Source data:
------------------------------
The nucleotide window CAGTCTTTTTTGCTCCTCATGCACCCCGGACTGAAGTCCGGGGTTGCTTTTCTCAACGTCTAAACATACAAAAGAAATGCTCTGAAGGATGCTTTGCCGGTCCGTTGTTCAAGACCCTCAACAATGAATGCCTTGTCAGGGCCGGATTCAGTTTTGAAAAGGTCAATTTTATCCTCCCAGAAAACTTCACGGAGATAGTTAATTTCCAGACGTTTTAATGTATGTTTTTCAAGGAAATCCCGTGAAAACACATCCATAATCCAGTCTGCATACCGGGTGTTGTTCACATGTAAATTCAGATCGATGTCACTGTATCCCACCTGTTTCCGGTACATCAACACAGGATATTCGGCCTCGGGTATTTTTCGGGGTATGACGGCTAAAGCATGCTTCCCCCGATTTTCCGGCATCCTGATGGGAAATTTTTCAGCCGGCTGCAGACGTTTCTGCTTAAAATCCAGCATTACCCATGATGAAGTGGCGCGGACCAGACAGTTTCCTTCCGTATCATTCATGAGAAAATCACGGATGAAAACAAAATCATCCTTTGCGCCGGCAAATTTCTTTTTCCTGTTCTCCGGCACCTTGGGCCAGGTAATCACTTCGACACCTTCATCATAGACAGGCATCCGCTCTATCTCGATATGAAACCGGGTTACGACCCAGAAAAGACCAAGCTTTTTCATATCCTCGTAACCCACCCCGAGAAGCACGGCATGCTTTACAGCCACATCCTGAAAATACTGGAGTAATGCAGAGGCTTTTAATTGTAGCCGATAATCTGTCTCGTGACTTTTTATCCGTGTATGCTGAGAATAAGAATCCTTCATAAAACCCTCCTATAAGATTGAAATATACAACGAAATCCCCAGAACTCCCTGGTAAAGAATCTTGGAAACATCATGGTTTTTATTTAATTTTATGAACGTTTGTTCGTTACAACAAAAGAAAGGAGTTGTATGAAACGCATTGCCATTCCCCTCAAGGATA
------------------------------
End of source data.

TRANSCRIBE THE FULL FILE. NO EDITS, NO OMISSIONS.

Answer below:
The nucleotide window CAGTCTTTTTTGCTCCTCATGCACCCCGGACTGAAGTCCGGGGTTGCTTTTCTCAACGTCTAAACATACAAAAGAAATGCTCTGAAGGATGCTTTGCCGGTCCGTTGTTCAAGACCCTCAACAATGAATGCCTTGTCAGGGCCGGATTCAGTTTTGAAAAGGTCAATTTTATCCTCCCAGAAAACTTCACGGAGATAGTTAATTTCCAGACGTTTTAATGTATGTTTTTCAAGGAAATCCCGTGAAAACACATCCATAATCCAGTCTGCATACCGGGTGTTGTTCACATGTAAATTCAGATCGATGTCACTGTATCCCACCTGTTTCCGGTACATCAACACAGGATATTCGGCCTCGGGTATTTTTCGGGGTATGACGGCTAAAGCATGCTTCCCCCGATTTTCCGGCATCCTGATGGGAAATTTTTCAGCCGGCTGCAGACGTTTCTGCTTAAAATCCAGCATTACCCATGATGAAGTGGCGCGGACCAGACAGTTTCCTTCCGTATCATTCATGAGAAAATCACGGATGAAAACAAAATCATCCTTTGCGCCGGCAAATTTCTTTTTCCTGTTCTCCGGCACCTTGGGCCAGGTAATCACTTCGACACCTTCATCATAGACAGGCATCCGCTCTATCTCGATATGAAACCGGGTTACGACCCAGAAAAGACCAAGCTTTTTCATATCCTCGTAACCCACCCCGAGAAGCACGGCATGCTTTACAGCCACATCCTGAAAATACTGGAGTAATGCAGAGGCTTTTAATTGTAGCCGATAATCTGTCTCGTGACTTTTTATCCGTGTATGCTGAGAATAAGAATCCTTCATAAAACCCTCCTATAAGATTGAAATATACAACGAAATCCCCAGAACTCCCTGGTAAAGAATCTTGGAAACATCATGGTTTTTATTTAATTTTATGAACGTTTGTTCGTTACAACAAAAGAAAGGAGTTGTATGAAACGCATTGCCATTCCCCTCAAGGATA